By Don Onyeokeziri, Staff Writer
Younger than most seniors in high school, Hamza Arshad is a sophomore at the University of Arkansas at Little Rock majoring in pre-med. He originally planned to graduate from Central in 2010, but his parents encouraged him to graduate in 2009. Though he went to Central for only three years, he accomplished a lot and enjoyed it.
“Central prepared me for college really well; the nametag of Central holds a lot of power. The only place I didn’t get in was Wash U and I got wait-listed,” said Hamza, who was accepted by the University of Central Arkansas, UALR, Duke, Vanderbilt, Hendrix and Fayetteville.
His sister, Mahreen Arshad, another Central alumna, was graduating from college the same time he was graduating from high school and since she was heading to medical school, his parents would not be able to pay for his college education.
So, Hamza assessed his situations.
“Scholarships were really low, and my parents make money so I had no financial aid. I wanted to go Duke but that’s $40,000 a year, so I limited myself to Arkansas,” he said.
He received an Honors College scholarship at UCA, the Donaghey Scholarship at UALR, the Chancellor’s and Fellowship at Fayetteville, as well as the Governor’s Distinguished, which applied to all Arkansas schools.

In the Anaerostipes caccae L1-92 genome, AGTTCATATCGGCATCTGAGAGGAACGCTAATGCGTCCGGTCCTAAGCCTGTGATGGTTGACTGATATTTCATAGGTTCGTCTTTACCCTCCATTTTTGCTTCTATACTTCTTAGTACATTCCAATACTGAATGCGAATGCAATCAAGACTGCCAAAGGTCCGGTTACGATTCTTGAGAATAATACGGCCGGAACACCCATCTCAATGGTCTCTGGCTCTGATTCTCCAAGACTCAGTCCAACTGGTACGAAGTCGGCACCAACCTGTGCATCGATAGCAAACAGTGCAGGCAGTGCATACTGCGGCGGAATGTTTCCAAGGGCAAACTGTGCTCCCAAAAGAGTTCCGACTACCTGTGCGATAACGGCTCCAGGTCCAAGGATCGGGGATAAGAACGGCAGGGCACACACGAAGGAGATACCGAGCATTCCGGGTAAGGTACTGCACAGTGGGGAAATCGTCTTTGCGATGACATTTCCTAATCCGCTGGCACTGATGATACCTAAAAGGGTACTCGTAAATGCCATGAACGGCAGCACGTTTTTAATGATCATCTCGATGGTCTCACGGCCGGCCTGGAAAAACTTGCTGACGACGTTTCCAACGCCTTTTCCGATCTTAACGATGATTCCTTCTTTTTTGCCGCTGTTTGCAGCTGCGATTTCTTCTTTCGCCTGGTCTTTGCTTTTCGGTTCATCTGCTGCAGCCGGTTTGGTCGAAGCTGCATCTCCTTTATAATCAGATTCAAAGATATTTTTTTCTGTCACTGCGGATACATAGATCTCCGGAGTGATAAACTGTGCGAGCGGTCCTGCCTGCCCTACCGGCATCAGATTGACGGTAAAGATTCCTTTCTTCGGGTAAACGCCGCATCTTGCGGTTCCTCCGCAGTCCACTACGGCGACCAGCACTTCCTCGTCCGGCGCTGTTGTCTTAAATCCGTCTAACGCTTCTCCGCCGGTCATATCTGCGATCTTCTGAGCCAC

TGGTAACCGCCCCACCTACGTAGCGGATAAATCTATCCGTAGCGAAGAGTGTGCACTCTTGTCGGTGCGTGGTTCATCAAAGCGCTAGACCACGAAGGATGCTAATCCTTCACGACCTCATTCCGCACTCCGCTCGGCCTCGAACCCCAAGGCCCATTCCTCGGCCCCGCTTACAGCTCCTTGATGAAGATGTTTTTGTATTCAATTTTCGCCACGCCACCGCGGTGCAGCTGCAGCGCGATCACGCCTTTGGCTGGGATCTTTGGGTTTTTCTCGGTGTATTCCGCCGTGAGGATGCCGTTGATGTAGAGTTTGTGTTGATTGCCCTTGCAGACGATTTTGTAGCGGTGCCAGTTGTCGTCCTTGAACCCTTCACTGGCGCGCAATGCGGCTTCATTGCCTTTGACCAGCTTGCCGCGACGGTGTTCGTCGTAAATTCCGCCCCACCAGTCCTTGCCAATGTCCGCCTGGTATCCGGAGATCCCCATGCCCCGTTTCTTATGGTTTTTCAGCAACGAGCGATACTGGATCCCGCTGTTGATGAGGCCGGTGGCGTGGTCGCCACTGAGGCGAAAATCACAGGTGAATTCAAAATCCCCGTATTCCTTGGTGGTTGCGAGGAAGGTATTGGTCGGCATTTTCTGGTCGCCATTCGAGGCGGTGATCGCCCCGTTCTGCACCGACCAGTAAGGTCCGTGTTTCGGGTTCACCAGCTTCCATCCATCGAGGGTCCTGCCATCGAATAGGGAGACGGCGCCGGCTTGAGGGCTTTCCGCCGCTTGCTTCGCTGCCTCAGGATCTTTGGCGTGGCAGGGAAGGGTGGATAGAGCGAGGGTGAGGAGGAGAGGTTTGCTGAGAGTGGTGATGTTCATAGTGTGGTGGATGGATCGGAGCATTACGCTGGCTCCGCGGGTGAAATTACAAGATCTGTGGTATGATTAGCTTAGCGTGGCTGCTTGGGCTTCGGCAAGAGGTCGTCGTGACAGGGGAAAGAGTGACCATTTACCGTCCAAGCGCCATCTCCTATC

He ultimately chose the Donaghey Scholars program at UALR.
“UALR offered me the best financial package. It was really nice because my older sister went through the same program, and she’s now at UAMS for med school,” he said.
Taking eight AP classes his final year, Hamza was physically tired inside and out of class. Hamza says that there was much more pressure in high school compared to college.
“Because I want to be a cardiovascular surgeon, I saw it as a way to cut back on a year of my life,” he said.
He plans to spend three years at UALR, despite the fact that he is getting paid to attend.
There were a few drawbacks to graduating early. The biggest problem he found from it was that he got the PSAT score to become a National Merit Semifinalist, but he never received that honor.
The rewards far outweigh the consequences. Along with saving time, UALR is giving him a generous stipend.
“I eat out every day now; it beats eating ramen and ketchup,” he said as he flashed the keys to his brand new ’09 Lexus. “I’m living the high life now; I’m a high roller.”
He didn’t want to specify exactly how much he is making, but did say that he gets well over $10,000 a year.
For medical school, he plans to either attend Washington University in St. Louis or Johns Hopkins University. Since his parents didn’t have to pay for him to get his bachelor’s, he says paying for medical school will not be as painful as it usually is.
His high school may have been cut short, but while he was here, he met teachers he’ll never forget. He accredited his AP Biology teacher, Annice Steadman and AP Economics teacher, George West as teachers who left a lasting impression on him and made him who he is today.
“Hamza was always willing to go beyond what was asked in class,” Steadman said. “He is a truly gifted science student.”